• Well, I recently pulled out all of our lamb’s ear and it was a lot! The honey bees loved it but I was sick of seeing the poor things dying or dead on our walkway due to the wool carder bees. So I pulled it all out and planted other bee-friendly flowers. I haven’t seen a dead or wingless honey bee since. Wool carders have been evicted from our garden!

  • I’m not a fan of wool carders. I suspect — but admittedly didn’t observe — that they ripped up a wing of a Gulf fritillary that visited my front yard daily. I saw the butterfly in a semi-disabled state. Amazingly, it was able to fly well enough with a partial wing to leave my yard. But it never visited again, so I assume that it died. Fortunately, the Monarch butterflies — which were also attracted to the many nectar and pollen plants in my front yard — were large enough to fend off the wool carders just by fluttering their wings. The wool carders body-slammed and chased off other Gulf fritillaries but didn’t manage to disable them

    Wool carders are also called “head bonking” bees. Now I know why. This spring, I’ll plant whatever they’re particularly attracted to in the hope of distracting them from harassing my guest butterflies.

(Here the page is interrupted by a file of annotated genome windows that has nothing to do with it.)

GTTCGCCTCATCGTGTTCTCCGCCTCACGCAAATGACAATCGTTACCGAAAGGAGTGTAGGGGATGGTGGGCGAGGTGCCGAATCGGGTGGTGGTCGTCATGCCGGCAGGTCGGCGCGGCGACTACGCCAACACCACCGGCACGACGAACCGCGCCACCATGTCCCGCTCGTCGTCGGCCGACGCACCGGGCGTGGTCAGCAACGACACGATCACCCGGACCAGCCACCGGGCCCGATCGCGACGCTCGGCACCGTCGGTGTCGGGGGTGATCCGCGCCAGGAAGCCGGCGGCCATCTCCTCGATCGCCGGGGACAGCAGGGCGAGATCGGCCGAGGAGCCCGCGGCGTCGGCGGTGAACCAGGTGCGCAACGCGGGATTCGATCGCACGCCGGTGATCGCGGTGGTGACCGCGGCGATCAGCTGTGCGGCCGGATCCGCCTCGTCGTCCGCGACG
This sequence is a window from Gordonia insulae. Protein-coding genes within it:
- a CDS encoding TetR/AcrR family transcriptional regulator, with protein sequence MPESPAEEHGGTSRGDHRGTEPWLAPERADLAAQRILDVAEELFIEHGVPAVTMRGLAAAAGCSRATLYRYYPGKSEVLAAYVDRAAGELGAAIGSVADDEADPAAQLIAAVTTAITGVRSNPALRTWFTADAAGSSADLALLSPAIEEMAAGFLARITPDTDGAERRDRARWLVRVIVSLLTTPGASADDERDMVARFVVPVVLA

• Thanks for this post!!! I live in Sonoma County CA and my yard is full of them as well as some larger carpenter bees. Unfortunately I’ve noticed a graveyard of honey bees around one of the wool carder bees favorite plants (a flowering lamb’s ear) and have watched them attack the honey bees shortly before the honey bees then fall to the ground, wander around for a bit, then eventually die. The poor honey bees don’t seem to stand a chance in my yard against all these other territorial pollinators. I’ll leave them alone for now but I am sad to have so many dead honey bees on my patio.